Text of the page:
Spent some time reviewing my old posts and came across one titled “The Beginning. Again.” It was written during a time of great transition that entailed a cross-country move and then some. And it lasted for about 2 1/2 years until the organization I was working for ran out of money and downsized me. I’ve never been laid off for any reason and even though I had no control over the financial health (or lack thereof) of the organization, I took at as a personal failure. Because that’s what I do. It’s part of being a
control fiend normal person with some minor control issues. You take responsibility for everyone and everything.
When I first lost my job, I thought this is great. I now have time to write. I will be a writer. And I convinced myself I would. I even convinced a good friend of mine that I would–so much so that he offered his office space for me to write in. It was set then. I would write.
Except that I didn’t account for all the feelings that would surface once I no longer had a place to report to every morning and a team to strategize with and, let’s face it, a salary that keeps the lights on and the macbook running. Feelings like was there ever a bigger loser on the face of the planet? Who will hire me at this age? And what will my family, friends, distant relatives, and Facebook friends think of me now that I am unemployed and probably unemployable. I guess they were questions more than feelings.
Whatever they were, they made it impossible to do the one thing I really wanted to do. Write. Because once my work world turned upside down the rest of my life soon followed and I found I could not get a single word on the page in that face-down state. For a few weeks I slept in and “looked for work” in the afternoons. By which I mean I stayed in my pajamas all day and browsed through pinterest images having to do with work-related things. Home office. Created a page for that. Life@work tag. Check. If I could not recreate my real life, I would at least assemble something presentable online.
But when my pinterest job search didn’t result in any prospects, I filed for unemployment. At least I would have some income. Rather than feeling relief, I realized that there was no denying it–I was a statistic. Officially unemployed. Jobless. And because I had to fill out a form every other week that asked if I had looked for actual work, I started looking. For real this time.
Which was not nearly as gratifying as pinning pretty images on a page.
And soon the emails started coming in. Oh, not the offers. Nope. The sorry but we have decided to go with another candidate emails. And of course I filled in the blanks–We have decided to go with another candidate because you are not qualified enough, not educated enough, not charming enough, not thin enough, not pretty enough. And some days you can’t even bother to put on real clothing.
And as if I didn’t have enough issues being unemployed, my spiritual life started withering. If no potential employer would care enough even to meet with me for an initial interview, what must God think of me. He must think I’m a total loser. I am the biggest disappointment in the history of God’s kingdom. Can you even think of one person in all of the Bible who was ever unemployed? The only scripture that comes to mind was the one that says if a man doesn’t work, he shouldn’t eat. Comforting.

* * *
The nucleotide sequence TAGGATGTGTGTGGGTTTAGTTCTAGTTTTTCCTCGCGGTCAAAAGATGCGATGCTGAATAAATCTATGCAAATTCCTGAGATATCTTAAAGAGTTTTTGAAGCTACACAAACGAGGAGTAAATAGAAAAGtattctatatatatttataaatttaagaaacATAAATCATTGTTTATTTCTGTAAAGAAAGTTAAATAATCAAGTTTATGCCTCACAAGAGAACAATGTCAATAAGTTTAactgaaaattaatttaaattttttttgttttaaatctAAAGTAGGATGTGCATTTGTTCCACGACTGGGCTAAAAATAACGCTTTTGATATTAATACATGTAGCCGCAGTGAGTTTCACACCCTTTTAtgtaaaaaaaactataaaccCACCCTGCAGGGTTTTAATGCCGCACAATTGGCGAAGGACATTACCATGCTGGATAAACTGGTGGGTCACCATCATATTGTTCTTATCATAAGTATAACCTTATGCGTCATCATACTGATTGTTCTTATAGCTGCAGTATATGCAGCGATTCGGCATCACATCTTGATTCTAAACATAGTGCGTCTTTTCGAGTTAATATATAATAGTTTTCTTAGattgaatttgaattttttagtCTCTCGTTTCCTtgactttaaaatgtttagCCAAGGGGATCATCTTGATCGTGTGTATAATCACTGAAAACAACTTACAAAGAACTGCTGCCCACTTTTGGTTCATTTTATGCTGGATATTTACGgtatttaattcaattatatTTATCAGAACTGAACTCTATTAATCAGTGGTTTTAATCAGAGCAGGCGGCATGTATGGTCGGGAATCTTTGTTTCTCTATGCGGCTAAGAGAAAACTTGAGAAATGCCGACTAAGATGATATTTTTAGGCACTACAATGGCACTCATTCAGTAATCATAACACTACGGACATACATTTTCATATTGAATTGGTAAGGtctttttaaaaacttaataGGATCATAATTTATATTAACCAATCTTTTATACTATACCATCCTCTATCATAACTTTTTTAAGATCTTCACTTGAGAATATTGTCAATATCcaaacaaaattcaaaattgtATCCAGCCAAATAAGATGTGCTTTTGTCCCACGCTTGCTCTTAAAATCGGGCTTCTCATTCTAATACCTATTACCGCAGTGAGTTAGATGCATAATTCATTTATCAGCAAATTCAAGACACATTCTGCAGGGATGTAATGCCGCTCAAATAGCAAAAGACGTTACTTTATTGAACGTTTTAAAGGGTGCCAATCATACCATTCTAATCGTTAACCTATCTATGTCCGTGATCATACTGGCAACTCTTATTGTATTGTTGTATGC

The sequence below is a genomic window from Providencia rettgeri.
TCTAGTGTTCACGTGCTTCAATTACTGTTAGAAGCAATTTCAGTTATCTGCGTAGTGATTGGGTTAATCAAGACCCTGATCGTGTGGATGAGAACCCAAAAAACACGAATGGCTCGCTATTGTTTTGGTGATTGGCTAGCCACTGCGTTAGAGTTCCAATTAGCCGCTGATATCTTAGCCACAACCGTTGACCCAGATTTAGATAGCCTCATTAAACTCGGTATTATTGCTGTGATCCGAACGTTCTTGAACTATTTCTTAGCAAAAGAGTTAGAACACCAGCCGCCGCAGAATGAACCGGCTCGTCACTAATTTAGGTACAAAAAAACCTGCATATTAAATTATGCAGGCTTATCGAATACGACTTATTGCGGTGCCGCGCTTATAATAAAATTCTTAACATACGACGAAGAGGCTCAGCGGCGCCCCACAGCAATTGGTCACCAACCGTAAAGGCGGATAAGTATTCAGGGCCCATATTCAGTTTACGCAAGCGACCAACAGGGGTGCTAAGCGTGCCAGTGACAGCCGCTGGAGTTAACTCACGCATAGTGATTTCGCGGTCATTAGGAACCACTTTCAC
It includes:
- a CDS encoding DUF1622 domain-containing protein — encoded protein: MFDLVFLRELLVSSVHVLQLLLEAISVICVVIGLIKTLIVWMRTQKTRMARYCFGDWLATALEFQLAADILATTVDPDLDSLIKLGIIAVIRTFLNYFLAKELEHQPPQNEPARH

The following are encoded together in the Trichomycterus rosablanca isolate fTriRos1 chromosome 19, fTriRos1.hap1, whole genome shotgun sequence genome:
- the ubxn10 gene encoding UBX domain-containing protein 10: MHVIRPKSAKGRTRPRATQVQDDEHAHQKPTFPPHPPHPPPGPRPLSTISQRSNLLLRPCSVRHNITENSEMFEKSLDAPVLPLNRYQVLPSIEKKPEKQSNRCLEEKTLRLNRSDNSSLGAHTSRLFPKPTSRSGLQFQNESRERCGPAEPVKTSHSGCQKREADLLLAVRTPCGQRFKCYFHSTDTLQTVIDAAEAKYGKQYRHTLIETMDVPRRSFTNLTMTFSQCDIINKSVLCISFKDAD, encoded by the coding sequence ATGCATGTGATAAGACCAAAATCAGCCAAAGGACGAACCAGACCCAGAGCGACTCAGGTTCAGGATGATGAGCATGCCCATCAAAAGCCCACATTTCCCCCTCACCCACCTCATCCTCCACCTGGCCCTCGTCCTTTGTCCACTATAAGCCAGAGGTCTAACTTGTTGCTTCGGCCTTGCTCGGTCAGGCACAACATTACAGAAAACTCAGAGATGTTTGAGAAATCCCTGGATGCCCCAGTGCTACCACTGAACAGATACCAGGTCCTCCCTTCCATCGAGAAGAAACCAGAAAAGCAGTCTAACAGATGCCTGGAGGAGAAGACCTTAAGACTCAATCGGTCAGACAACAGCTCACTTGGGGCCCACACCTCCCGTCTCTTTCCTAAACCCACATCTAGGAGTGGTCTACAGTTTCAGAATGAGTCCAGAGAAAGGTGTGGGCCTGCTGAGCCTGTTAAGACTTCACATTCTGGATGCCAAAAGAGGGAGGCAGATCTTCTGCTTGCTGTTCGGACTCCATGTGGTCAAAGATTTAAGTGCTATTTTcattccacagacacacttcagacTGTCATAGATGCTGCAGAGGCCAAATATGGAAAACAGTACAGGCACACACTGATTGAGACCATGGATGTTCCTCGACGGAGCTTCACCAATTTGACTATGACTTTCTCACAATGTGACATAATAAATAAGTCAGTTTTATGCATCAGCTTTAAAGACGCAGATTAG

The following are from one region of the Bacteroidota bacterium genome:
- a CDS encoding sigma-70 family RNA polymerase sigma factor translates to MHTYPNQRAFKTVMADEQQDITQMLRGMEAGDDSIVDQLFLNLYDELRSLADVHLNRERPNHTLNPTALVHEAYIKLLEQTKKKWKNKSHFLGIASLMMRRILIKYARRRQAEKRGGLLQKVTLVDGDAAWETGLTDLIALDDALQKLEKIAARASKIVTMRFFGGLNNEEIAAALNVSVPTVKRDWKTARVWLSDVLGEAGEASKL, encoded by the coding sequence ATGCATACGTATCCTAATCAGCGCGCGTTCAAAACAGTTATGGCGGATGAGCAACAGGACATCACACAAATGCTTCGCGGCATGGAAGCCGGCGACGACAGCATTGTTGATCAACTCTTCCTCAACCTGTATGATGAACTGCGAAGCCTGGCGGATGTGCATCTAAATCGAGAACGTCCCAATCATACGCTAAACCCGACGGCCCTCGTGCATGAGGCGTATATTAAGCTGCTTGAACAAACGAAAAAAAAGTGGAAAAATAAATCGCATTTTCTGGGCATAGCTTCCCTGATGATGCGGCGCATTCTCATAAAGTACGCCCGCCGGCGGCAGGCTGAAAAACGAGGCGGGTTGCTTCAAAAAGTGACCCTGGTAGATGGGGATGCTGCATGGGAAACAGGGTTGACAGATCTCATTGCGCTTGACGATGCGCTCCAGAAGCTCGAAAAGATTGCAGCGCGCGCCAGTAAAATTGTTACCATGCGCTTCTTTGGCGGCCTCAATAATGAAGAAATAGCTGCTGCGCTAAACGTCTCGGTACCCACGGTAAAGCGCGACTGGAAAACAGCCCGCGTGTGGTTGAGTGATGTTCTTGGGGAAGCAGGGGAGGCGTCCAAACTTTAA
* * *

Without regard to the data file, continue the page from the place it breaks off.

You would pretty much think I hit rock bottom at that point. But no. I will not settle for some mediocre bottom. I had to plummet further.
At some point, shortly after my unemployment ran out, I began to panic. Not as in nervous about money. As in full-blown anxiety attacks that sent me to the hospital. The first time it happened, I had no idea what was going on. It was the middle of the night and I woke up feeling weird. Soon I felt really weird. Then I passed out and ended up lying in a back room of the ER for about 4 hours. Apparently nothing was wrong with me. Except that everything was wrong with me.
Overnight I went from unemployed loser to complete wreck. At any given moment my mind and body would conspire against me to produce a heart-pounding terror that made my thoughts go dark and my arms go numb. I could not pray during that time. I could only think I must be dying. Often the sensations would last for a couple hours. And when it got really bad, I would go back to the hospital. Oh–and did I mentioned my health insurance had run out by this time?
I spent about a year in that condition. I wish I could say that I have perspective now. That I can see how God used the whole experience for my good. Intellectually, I know that to be true–but only because He says its true. But the true truth is, it doesn’t feel true. It feels like He abandoned me. And I wish I could say that all things have been restored and I live in a bigger better house and drive a bigger better car. But I don’t. I live in a much smaller condo/apartment and I drive the same car, only now it has a lot more miles on it. Oh, and I owe like a gazillion dollars in medical bills.
The one thing I can say is that I wake up every day extremely grateful for my little place and for my still reliable car. I wake up grateful for my job and even though I don’t make a ton of money, I wake up grateful that I am able to keep the lights on. And I wake up grateful that my mind and body are not warring against me.
Maybe someday I’ll have a dramatic restoration story. But right now, I don’t and I don’t really care. I don’t care about having a bigger house or shinier car or more stuff. I care that somehow by the sheer grace of God (who I’m still a little bit mad at, but don’t say anything), I was able to begin. Again. And yet again.
And maybe someday I’ll start writing.